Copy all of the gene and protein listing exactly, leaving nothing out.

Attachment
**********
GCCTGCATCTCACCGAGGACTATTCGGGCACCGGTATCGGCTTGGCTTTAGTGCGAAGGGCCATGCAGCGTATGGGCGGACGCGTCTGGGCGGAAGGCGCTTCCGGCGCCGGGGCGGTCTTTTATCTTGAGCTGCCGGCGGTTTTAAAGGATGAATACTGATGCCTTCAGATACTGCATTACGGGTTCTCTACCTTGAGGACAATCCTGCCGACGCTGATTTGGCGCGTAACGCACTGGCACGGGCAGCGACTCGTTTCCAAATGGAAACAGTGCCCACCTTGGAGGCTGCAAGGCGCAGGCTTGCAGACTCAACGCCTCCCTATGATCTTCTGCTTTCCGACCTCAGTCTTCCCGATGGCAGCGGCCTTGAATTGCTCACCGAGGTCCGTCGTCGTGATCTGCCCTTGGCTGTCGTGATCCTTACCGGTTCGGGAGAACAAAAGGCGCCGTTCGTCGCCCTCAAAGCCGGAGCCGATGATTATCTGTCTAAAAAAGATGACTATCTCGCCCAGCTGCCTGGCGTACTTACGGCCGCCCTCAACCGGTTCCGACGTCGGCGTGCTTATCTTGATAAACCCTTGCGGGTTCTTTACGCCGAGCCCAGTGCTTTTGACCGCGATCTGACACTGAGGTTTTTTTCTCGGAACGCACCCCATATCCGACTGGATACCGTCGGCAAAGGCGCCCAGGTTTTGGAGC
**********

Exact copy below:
GCCTGCATCTCACCGAGGACTATTCGGGCACCGGTATCGGCTTGGCTTTAGTGCGAAGGGCCATGCAGCGTATGGGCGGACGCGTCTGGGCGGAAGGCGCTTCCGGCGCCGGGGCGGTCTTTTATCTTGAGCTGCCGGCGGTTTTAAAGGATGAATACTGATGCCTTCAGATACTGCATTACGGGTTCTCTACCTTGAGGACAATCCTGCCGACGCTGATTTGGCGCGTAACGCACTGGCACGGGCAGCGACTCGTTTCCAAATGGAAACAGTGCCCACCTTGGAGGCTGCAAGGCGCAGGCTTGCAGACTCAACGCCTCCCTATGATCTTCTGCTTTCCGACCTCAGTCTTCCCGATGGCAGCGGCCTTGAATTGCTCACCGAGGTCCGTCGTCGTGATCTGCCCTTGGCTGTCGTGATCCTTACCGGTTCGGGAGAACAAAAGGCGCCGTTCGTCGCCCTCAAAGCCGGAGCCGATGATTATCTGTCTAAAAAAGATGACTATCTCGCCCAGCTGCCTGGCGTACTTACGGCCGCCCTCAACCGGTTCCGACGTCGGCGTGCTTATCTTGATAAACCCTTGCGGGTTCTTTACGCCGAGCCCAGTGCTTTTGACCGCGATCTGACACTGAGGTTTTTTTCTCGGAACGCACCCCATATCCGACTGGATACCGTCGGCAAAGGCGCCCAGGTTTTGGAGC